COVID-19 Resilience

Building Longer-Term Community Resilience Through Equity

Disparities thrown into sharper relief by this crisis deserve long-term solutions, not short-term patches. If we are to meet this moment in our country’s history with courage and conviction, we must begin making bold, innovative and systemic change for the generation we are educating now and those that come behind them. According to the U.S. Census Bureau, less than half of all children are non-Hispanic white. The major demographic changes on the horizon undoubtedly require us to focus on racial and economic equity.

To move communities in the South toward longer-term resilience, E Pluribus Unum supports bold policy to:

  • Close racial wealth and income gaps;

  • Expand healthcare access and affordability;

  • Expand economic supports for low-income working families;

  • Fight disparate environmental impacts in low-income communities; and,

  • Permanently reduce jail populations.

The enduring legacy of American slavery and de jure segregation is today’s enormous racial wealth gap. On average, a typical white family has 10 times the wealth of a typical Black family. Black households headed by an individual with a bachelor’s degree have just two-thirds of the wealth, on average, of white households headed by an individual who lacks a high school degree. Further, Black median household net worth is a fraction (8 percent) of white median household net worth. As a result, many low-asset people are more vulnerable and less likely to be able to afford days or weeks without income. Workers of color, for example, consistently earn lower wages and are more likely to be unemployed than their white counterparts. Nationally, full-time workers of color earn 23 percent less than their white counterparts. With this unjust and nagging economic disparity in mind, almost 30 percent of Black college-educated households are not able to afford to pay all their bills after a $400 emergency expense.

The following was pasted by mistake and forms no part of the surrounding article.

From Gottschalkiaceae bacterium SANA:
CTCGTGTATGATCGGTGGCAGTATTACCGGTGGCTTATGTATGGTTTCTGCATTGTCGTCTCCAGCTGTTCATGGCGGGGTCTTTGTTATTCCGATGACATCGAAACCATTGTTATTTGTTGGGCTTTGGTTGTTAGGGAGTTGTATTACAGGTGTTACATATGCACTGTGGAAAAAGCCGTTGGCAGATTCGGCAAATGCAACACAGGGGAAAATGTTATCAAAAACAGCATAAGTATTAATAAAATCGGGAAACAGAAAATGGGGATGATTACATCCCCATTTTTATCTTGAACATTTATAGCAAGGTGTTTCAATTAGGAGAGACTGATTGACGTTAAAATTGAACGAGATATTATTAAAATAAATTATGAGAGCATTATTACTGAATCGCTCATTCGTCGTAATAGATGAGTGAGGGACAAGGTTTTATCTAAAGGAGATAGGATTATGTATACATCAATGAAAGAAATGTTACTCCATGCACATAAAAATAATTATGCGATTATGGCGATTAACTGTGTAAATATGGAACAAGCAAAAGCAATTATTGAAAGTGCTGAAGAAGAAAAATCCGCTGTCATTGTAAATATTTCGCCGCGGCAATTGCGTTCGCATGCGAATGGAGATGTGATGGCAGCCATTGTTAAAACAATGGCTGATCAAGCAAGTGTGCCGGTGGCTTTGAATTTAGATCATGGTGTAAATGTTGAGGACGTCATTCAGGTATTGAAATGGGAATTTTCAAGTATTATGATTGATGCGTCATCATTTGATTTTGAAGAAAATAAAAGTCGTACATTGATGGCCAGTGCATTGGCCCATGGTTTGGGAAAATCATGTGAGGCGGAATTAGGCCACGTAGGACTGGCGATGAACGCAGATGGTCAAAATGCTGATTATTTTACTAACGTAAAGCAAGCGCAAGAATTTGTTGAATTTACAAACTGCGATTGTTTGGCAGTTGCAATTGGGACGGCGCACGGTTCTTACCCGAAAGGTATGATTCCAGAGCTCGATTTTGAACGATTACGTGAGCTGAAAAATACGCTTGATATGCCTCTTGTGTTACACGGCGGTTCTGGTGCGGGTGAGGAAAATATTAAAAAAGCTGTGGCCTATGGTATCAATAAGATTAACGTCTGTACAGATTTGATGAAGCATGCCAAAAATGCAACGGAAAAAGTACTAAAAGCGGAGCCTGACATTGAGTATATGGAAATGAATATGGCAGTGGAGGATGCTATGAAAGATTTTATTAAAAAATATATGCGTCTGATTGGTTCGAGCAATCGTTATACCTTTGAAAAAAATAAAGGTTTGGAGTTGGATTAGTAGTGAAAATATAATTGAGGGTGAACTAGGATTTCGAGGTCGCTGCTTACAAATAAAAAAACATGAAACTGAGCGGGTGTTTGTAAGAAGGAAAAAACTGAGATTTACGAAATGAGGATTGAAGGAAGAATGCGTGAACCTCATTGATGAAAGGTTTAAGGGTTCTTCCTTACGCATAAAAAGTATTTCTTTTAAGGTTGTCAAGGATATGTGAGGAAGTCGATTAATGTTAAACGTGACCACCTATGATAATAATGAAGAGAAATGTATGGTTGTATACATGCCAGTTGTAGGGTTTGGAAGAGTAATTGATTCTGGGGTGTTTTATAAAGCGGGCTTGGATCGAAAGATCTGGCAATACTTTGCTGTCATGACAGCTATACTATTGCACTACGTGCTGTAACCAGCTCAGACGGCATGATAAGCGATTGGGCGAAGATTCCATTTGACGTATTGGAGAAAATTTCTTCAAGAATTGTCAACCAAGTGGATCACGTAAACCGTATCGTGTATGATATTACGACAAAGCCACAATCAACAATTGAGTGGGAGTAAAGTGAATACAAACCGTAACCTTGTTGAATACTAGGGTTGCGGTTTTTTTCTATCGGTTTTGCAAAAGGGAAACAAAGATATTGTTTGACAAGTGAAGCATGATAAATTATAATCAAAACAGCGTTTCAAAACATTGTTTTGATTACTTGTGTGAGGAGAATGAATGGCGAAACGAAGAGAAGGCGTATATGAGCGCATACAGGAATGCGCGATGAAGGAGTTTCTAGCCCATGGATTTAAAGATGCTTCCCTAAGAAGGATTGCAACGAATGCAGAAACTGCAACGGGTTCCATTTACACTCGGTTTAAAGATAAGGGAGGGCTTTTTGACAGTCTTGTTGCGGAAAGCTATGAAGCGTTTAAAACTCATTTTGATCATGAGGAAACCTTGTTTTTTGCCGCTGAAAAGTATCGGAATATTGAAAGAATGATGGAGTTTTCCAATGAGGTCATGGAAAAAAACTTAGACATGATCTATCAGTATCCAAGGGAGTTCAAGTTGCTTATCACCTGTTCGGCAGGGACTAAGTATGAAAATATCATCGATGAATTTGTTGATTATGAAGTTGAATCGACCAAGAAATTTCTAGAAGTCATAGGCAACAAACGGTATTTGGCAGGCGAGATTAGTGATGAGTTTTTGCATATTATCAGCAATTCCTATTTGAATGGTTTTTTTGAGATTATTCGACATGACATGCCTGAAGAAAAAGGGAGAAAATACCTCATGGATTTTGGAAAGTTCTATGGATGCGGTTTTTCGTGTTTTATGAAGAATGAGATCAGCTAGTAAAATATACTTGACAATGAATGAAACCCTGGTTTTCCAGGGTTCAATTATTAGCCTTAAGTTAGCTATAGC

The racial wealth gap has exacerbated other inequities, related to health, environment, and housing. The suddenness of this pandemic has accentuated that, despite education level, many in these communities possess fewer financial resources to endure the undeniable economic hardships created, and the federal, state, and local governments must mitigate COVID-19 related expansion of the existing racial wealth gap.